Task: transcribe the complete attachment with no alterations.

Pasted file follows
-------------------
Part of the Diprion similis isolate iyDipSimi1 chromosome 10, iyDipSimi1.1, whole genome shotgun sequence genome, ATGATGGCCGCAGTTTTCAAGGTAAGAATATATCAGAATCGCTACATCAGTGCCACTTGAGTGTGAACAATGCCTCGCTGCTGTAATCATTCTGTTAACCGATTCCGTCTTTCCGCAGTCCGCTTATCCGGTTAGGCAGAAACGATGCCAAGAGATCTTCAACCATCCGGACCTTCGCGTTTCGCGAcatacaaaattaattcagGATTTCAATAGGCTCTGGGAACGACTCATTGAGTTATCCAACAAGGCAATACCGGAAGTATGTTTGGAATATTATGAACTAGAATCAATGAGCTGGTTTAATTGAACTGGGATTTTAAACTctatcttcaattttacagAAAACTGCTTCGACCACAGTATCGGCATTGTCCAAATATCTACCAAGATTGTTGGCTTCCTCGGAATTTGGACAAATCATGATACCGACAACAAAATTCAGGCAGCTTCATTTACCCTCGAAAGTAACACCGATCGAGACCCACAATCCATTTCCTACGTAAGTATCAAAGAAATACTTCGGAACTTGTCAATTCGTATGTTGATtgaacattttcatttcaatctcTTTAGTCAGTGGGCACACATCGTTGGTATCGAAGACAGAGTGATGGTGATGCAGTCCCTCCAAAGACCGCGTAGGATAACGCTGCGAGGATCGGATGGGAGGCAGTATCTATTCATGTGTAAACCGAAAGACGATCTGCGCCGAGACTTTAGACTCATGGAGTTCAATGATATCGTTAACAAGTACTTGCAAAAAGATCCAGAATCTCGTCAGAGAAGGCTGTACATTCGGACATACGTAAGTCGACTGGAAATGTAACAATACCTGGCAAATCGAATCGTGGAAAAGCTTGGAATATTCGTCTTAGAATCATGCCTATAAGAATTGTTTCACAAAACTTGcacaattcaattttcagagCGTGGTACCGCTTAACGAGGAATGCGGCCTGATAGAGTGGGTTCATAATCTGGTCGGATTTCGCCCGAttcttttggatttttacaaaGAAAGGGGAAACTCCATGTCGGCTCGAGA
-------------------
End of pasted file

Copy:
Part of the Diprion similis isolate iyDipSimi1 chromosome 10, iyDipSimi1.1, whole genome shotgun sequence genome, ATGATGGCCGCAGTTTTCAAGGTAAGAATATATCAGAATCGCTACATCAGTGCCACTTGAGTGTGAACAATGCCTCGCTGCTGTAATCATTCTGTTAACCGATTCCGTCTTTCCGCAGTCCGCTTATCCGGTTAGGCAGAAACGATGCCAAGAGATCTTCAACCATCCGGACCTTCGCGTTTCGCGAcatacaaaattaattcagGATTTCAATAGGCTCTGGGAACGACTCATTGAGTTATCCAACAAGGCAATACCGGAAGTATGTTTGGAATATTATGAACTAGAATCAATGAGCTGGTTTAATTGAACTGGGATTTTAAACTctatcttcaattttacagAAAACTGCTTCGACCACAGTATCGGCATTGTCCAAATATCTACCAAGATTGTTGGCTTCCTCGGAATTTGGACAAATCATGATACCGACAACAAAATTCAGGCAGCTTCATTTACCCTCGAAAGTAACACCGATCGAGACCCACAATCCATTTCCTACGTAAGTATCAAAGAAATACTTCGGAACTTGTCAATTCGTATGTTGATtgaacattttcatttcaatctcTTTAGTCAGTGGGCACACATCGTTGGTATCGAAGACAGAGTGATGGTGATGCAGTCCCTCCAAAGACCGCGTAGGATAACGCTGCGAGGATCGGATGGGAGGCAGTATCTATTCATGTGTAAACCGAAAGACGATCTGCGCCGAGACTTTAGACTCATGGAGTTCAATGATATCGTTAACAAGTACTTGCAAAAAGATCCAGAATCTCGTCAGAGAAGGCTGTACATTCGGACATACGTAAGTCGACTGGAAATGTAACAATACCTGGCAAATCGAATCGTGGAAAAGCTTGGAATATTCGTCTTAGAATCATGCCTATAAGAATTGTTTCACAAAACTTGcacaattcaattttcagagCGTGGTACCGCTTAACGAGGAATGCGGCCTGATAGAGTGGGTTCATAATCTGGTCGGATTTCGCCCGAttcttttggatttttacaaaGAAAGGGGAAACTCCATGTCGGCTCGAGA